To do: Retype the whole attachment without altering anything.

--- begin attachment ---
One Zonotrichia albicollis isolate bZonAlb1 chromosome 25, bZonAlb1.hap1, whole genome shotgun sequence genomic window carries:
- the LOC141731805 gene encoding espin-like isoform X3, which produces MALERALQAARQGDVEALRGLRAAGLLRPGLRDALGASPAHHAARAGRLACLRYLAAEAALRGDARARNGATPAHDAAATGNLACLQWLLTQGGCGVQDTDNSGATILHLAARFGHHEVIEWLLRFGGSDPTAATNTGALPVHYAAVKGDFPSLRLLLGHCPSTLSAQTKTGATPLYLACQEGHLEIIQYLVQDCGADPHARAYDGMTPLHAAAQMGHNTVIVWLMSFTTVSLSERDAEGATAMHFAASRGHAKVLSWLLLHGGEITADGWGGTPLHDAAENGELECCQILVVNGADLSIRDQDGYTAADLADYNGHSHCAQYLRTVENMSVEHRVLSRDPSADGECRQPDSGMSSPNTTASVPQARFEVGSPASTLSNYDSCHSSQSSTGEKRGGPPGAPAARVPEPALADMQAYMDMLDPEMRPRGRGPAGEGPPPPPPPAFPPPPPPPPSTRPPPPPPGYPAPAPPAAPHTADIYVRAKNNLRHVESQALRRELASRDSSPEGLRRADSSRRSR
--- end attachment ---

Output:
One Zonotrichia albicollis isolate bZonAlb1 chromosome 25, bZonAlb1.hap1, whole genome shotgun sequence genomic window carries:
- the LOC141731805 gene encoding espin-like isoform X3, which produces MALERALQAARQGDVEALRGLRAAGLLRPGLRDALGASPAHHAARAGRLACLRYLAAEAALRGDARARNGATPAHDAAATGNLACLQWLLTQGGCGVQDTDNSGATILHLAARFGHHEVIEWLLRFGGSDPTAATNTGALPVHYAAVKGDFPSLRLLLGHCPSTLSAQTKTGATPLYLACQEGHLEIIQYLVQDCGADPHARAYDGMTPLHAAAQMGHNTVIVWLMSFTTVSLSERDAEGATAMHFAASRGHAKVLSWLLLHGGEITADGWGGTPLHDAAENGELECCQILVVNGADLSIRDQDGYTAADLADYNGHSHCAQYLRTVENMSVEHRVLSRDPSADGECRQPDSGMSSPNTTASVPQARFEVGSPASTLSNYDSCHSSQSSTGEKRGGPPGAPAARVPEPALADMQAYMDMLDPEMRPRGRGPAGEGPPPPPPPAFPPPPPPPPSTRPPPPPPGYPAPAPPAAPHTADIYVRAKNNLRHVESQALRRELASRDSSPEGLRRADSSRRSR